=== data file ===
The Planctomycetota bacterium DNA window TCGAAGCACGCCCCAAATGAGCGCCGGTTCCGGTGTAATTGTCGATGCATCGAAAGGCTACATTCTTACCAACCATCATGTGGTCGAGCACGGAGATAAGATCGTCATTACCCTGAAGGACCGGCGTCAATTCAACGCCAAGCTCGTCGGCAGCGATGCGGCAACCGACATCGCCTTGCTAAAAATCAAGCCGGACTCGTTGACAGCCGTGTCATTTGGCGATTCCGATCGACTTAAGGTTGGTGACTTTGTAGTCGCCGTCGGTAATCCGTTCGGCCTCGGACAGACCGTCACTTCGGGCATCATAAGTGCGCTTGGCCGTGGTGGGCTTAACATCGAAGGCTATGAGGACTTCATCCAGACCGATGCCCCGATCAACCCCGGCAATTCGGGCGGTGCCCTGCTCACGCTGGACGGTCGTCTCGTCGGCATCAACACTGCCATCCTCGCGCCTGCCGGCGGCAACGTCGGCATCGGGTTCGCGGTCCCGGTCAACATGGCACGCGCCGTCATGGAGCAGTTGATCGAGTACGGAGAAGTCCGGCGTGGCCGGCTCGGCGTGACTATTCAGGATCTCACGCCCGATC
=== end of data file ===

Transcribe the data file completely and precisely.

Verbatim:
The Planctomycetota bacterium DNA window TCGAAGCACGCCCCAAATGAGCGCCGGTTCCGGTGTAATTGTCGATGCATCGAAAGGCTACATTCTTACCAACCATCATGTGGTCGAGCACGGAGATAAGATCGTCATTACCCTGAAGGACCGGCGTCAATTCAACGCCAAGCTCGTCGGCAGCGATGCGGCAACCGACATCGCCTTGCTAAAAATCAAGCCGGACTCGTTGACAGCCGTGTCATTTGGCGATTCCGATCGACTTAAGGTTGGTGACTTTGTAGTCGCCGTCGGTAATCCGTTCGGCCTCGGACAGACCGTCACTTCGGGCATCATAAGTGCGCTTGGCCGTGGTGGGCTTAACATCGAAGGCTATGAGGACTTCATCCAGACCGATGCCCCGATCAACCCCGGCAATTCGGGCGGTGCCCTGCTCACGCTGGACGGTCGTCTCGTCGGCATCAACACTGCCATCCTCGCGCCTGCCGGCGGCAACGTCGGCATCGGGTTCGCGGTCCCGGTCAACATGGCACGCGCCGTCATGGAGCAGTTGATCGAGTACGGAGAAGTCCGGCGTGGCCGGCTCGGCGTGACTATTCAGGATCTCACGCCCGATC